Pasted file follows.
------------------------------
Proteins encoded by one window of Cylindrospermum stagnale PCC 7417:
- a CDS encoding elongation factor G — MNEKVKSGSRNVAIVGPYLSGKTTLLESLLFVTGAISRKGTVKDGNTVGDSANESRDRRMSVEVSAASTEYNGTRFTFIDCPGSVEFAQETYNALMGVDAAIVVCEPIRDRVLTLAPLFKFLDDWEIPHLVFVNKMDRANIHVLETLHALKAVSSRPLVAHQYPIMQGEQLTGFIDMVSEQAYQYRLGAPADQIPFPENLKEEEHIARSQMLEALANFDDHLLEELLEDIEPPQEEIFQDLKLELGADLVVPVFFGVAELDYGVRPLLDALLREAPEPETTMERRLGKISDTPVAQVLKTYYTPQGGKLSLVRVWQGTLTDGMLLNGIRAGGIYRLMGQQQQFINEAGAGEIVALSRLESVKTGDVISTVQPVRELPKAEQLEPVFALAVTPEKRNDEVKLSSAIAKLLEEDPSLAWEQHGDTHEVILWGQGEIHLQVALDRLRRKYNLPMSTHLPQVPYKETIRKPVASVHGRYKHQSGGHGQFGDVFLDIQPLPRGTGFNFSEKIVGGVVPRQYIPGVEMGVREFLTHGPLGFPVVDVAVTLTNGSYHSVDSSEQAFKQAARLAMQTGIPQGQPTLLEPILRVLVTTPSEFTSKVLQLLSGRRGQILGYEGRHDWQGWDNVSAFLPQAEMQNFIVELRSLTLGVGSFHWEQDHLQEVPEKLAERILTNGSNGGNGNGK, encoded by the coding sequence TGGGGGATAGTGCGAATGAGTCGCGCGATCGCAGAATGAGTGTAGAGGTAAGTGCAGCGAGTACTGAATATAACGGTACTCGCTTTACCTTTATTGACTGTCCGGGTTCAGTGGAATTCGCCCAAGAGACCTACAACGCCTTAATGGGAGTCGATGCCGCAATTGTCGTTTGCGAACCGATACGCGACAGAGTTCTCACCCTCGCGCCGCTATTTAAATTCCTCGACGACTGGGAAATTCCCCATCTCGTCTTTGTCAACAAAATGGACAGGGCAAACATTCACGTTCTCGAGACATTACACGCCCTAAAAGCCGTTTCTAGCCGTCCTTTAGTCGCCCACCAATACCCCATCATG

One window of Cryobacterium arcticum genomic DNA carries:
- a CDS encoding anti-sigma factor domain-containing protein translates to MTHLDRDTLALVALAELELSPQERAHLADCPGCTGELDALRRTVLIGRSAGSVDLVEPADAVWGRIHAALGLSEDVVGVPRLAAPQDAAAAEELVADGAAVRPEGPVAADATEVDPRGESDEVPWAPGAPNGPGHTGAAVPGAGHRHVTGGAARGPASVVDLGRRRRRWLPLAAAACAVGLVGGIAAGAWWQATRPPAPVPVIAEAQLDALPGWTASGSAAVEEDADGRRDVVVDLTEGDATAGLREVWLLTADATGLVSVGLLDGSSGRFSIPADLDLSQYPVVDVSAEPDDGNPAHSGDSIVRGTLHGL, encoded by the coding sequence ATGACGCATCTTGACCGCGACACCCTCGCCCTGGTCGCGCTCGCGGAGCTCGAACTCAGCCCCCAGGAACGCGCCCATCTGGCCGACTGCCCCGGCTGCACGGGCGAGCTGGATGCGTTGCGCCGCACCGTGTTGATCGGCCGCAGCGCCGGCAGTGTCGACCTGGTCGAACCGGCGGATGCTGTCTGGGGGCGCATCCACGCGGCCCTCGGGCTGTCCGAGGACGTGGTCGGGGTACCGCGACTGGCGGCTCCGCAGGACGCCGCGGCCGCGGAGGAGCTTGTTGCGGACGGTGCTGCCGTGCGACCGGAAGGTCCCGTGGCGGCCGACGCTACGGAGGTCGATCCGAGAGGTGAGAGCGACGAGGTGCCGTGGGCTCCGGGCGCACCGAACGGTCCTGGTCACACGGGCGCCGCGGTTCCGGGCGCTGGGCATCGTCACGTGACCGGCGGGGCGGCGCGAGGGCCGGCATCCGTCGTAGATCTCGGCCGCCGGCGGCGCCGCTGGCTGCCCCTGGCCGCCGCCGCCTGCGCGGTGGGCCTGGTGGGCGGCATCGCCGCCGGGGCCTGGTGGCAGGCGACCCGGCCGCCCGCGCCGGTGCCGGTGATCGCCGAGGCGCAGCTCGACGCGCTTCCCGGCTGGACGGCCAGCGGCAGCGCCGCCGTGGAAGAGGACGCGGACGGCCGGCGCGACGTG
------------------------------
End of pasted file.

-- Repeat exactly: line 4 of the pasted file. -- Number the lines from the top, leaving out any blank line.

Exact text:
- a CDS encoding anti-sigma factor domain-containing protein translates to MTHLDRDTLALVALAELELSPQERAHLADCPGCTGELDALRRTVLIGRSAGSVDLVEPADAVWGRIHAALGLSEDVVGVPRLAAPQDAAAAEELVADGAAVRPEGPVAADATEVDPRGESDEVPWAPGAPNGPGHTGAAVPGAGHRHVTGGAARGPASVVDLGRRRRRWLPLAAAACAVGLVGGIAAGAWWQATRPPAPVPVIAEAQLDALPGWTASGSAAVEEDADGRRDVVVDLTEGDATAGLREVWLLTADATGLVSVGLLDGSSGRFSIPADLDLSQYPVVDVSAEPDDGNPAHSGDSIVRGTLHGL, encoded by the coding sequence ATGACGCATCTTGACCGCGACACCCTCGCCCTGGTCGCGCTCGCGGAGCTCGAACTCAGCCCCCAGGAACGCGCCCATCTGGCCGACTGCCCCGGCTGCACGGGCGAGCTGGATGCGTTGCGCCGCACCGTGTTGATCGGCCGCAGCGCCGGCAGTGTCGACCTGGTCGAACCGGCGGATGCTGTCTGGGGGCGCATCCACGCGGCCCTCGGGCTGTCCGAGGACGTGGTCGGGGTACCGCGACTGGCGGCTCCGCAGGACGCCGCGGCCGCGGAGGAGCTTGTTGCGGACGGTGCTGCCGTGCGACCGGAAGGTCCCGTGGCGGCCGACGCTACGGAGGTCGATCCGAGAGGTGAGAGCGACGAGGTGCCGTGGGCTCCGGGCGCACCGAACGGTCCTGGTCACACGGGCGCCGCGGTTCCGGGCGCTGGGCATCGTCACGTGACCGGCGGGGCGGCGCGAGGGCCGGCATCCGTCGTAGATCTCGGCCGCCGGCGGCGCCGCTGGCTGCCCCTGGCCGCCGCCGCCTGCGCGGTGGGCCTGGTGGGCGGCATCGCCGCCGGGGCCTGGTGGCAGGCGACCCGGCCGCCCGCGCCGGTGCCGGTGATCGCCGAGGCGCAGCTCGACGCGCTTCCCGGCTGGACGGCCAGCGGCAGCGCCGCCGTGGAAGAGGACGCGGACGGCCGGCGCGACGTG